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If it be further objected that the national life of America is not reflected in his verse, the same objection may be raised against the verses of other bards. But it ought not to be forgotten that, for all the purposes of venerable history, America is but of yesterday. Skirmishes with Indians, and

The glitter of their rifles,

The scampering of their steeds, or even the war for Independency are scarcely the historical events wherewith to fire the genius of a poet. It must, indeed, be admitted that Brandywine, Bunker's Hill, and Lexington are suggestive of lines upon which a poet might have advanced; but the grand natural scenery of the Western world does not awaken such a train of reflections as some of the names of towns, mountains, rivers, and lakes in the Old World. The noble rivers to which the longest European rivers are but rivulets, the lofty mountains in comparison with which some of the European ranges or peaks are but as pigmies, tell of no grand historic past; no towns of historic fame, no castles, or towers, or temples, or palaces adorn her plains, telling such tales as Stonehenge, and of Saxon or Norman works of art.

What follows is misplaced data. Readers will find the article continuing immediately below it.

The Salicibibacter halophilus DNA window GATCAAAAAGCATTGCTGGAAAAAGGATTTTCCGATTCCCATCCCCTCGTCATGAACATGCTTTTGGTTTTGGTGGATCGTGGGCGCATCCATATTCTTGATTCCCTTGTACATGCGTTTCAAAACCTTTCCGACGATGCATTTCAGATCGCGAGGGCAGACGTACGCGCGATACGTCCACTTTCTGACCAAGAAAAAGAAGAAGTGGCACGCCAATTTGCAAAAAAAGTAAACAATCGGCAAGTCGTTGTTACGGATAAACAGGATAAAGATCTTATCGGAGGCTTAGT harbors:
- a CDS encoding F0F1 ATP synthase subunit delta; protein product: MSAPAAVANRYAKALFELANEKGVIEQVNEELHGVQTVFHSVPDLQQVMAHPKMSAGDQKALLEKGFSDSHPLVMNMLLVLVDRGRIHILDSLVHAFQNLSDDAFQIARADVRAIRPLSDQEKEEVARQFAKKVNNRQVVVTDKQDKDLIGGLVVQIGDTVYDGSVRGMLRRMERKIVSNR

In fact, Longfellow is more truly indebted to other countries than America for the straw with waich to make his bricks. If Bryant had chosen to follow in this course, he, too, might have become more famous; but he has preferred to remain at home rather than go in search for material in East or West, as Longfellow, Taylor, and Whittier have done. We have said his 'Ages' introduces him to us as a patriot; we might say he was more than a patriot—he was a prophet. His earliest verses foretold, in part at least, the progress which awaited his country in the near future.

Bryant was a lover of liberty. If national liberty found in him a true and trusty friend, so also did the liberty of the individual. Living in the midst of those who were concerned in the question of slavery, Bryant could not keep silence. He did not write such spirited and scathing stanzas as those of the Quaker-poet, Whittier, but he was no less zealous. His Massacre at Scio,' written in 1824, and referring to another subject than American slavery, contains sentiments which, for more than a quarter-of-a-century, he incidentally and opportunely adverted to as being the sentiments of Anti-Slavists in the States. The poem is worthy of quotation :